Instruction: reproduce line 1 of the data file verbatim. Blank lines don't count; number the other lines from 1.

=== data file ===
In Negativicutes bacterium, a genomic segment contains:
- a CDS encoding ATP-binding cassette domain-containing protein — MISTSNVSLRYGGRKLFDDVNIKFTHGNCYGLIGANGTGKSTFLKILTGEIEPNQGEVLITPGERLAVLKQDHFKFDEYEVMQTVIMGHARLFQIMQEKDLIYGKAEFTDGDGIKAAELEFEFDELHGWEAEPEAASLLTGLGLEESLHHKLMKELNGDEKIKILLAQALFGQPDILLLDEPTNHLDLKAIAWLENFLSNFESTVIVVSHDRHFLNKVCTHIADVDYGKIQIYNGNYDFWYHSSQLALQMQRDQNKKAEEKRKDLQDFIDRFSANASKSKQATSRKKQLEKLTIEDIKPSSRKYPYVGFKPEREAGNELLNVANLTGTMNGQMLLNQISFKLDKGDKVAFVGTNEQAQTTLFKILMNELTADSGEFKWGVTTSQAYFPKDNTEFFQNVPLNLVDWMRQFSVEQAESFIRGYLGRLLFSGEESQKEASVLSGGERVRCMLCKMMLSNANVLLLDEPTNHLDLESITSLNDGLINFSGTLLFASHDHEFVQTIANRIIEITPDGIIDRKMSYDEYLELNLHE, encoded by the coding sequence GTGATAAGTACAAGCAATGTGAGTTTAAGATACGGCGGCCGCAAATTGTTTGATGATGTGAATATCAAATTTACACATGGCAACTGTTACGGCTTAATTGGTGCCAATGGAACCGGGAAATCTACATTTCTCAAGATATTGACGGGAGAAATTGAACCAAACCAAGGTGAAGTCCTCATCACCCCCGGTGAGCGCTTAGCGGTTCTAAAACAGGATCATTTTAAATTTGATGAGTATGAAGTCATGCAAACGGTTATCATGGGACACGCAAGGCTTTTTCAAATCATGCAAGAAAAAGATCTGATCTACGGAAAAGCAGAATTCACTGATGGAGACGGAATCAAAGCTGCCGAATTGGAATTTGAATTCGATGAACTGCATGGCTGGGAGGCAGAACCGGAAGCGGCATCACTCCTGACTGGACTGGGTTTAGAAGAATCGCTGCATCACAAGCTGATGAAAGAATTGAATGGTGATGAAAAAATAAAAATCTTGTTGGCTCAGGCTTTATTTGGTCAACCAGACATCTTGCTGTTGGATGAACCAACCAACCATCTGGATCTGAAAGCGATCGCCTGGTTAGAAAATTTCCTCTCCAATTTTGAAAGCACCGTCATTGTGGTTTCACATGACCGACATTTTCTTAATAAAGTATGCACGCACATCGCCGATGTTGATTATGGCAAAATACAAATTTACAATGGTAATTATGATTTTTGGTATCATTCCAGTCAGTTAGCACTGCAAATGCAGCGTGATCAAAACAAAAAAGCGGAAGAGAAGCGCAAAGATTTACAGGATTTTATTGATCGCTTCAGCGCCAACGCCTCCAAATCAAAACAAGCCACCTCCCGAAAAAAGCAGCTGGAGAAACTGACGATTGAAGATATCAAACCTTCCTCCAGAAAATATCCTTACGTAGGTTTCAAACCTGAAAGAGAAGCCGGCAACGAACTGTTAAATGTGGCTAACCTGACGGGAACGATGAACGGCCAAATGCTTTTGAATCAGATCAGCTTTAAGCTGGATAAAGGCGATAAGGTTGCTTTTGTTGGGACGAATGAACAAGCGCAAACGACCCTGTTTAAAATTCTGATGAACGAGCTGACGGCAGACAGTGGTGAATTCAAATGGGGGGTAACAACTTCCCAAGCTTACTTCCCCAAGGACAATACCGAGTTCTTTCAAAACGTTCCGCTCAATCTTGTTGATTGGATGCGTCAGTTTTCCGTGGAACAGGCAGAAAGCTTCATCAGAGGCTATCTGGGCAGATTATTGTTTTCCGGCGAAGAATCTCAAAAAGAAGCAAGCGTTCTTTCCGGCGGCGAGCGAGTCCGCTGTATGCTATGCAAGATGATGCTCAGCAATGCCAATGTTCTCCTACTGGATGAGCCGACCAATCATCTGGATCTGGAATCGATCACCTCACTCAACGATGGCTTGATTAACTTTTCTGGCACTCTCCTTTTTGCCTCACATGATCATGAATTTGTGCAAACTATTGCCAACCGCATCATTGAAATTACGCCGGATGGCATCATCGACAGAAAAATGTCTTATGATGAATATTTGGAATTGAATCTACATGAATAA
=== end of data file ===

In Negativicutes bacterium, a genomic segment contains: